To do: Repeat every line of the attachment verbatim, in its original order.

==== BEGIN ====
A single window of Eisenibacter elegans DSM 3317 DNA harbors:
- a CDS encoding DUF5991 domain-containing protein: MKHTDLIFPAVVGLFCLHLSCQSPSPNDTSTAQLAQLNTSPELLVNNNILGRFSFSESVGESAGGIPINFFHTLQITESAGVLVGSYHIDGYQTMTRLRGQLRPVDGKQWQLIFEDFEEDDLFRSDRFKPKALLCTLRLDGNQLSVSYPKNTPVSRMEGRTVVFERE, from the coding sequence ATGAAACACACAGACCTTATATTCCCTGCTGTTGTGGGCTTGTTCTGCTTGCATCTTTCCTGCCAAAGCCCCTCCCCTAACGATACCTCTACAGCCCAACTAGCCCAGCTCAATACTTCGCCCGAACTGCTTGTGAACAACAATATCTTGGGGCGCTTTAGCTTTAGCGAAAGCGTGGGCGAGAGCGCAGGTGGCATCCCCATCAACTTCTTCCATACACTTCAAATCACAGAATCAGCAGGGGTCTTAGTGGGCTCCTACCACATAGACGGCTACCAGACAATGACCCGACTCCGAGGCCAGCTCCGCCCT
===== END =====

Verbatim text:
A single window of Eisenibacter elegans DSM 3317 DNA harbors:
- a CDS encoding DUF5991 domain-containing protein: MKHTDLIFPAVVGLFCLHLSCQSPSPNDTSTAQLAQLNTSPELLVNNNILGRFSFSESVGESAGGIPINFFHTLQITESAGVLVGSYHIDGYQTMTRLRGQLRPVDGKQWQLIFEDFEEDDLFRSDRFKPKALLCTLRLDGNQLSVSYPKNTPVSRMEGRTVVFERE, from the coding sequence ATGAAACACACAGACCTTATATTCCCTGCTGTTGTGGGCTTGTTCTGCTTGCATCTTTCCTGCCAAAGCCCCTCCCCTAACGATACCTCTACAGCCCAACTAGCCCAGCTCAATACTTCGCCCGAACTGCTTGTGAACAACAATATCTTGGGGCGCTTTAGCTTTAGCGAAAGCGTGGGCGAGAGCGCAGGTGGCATCCCCATCAACTTCTTCCATACACTTCAAATCACAGAATCAGCAGGGGTCTTAGTGGGCTCCTACCACATAGACGGCTACCAGACAATGACCCGACTCCGAGGCCAGCTCCGCCCT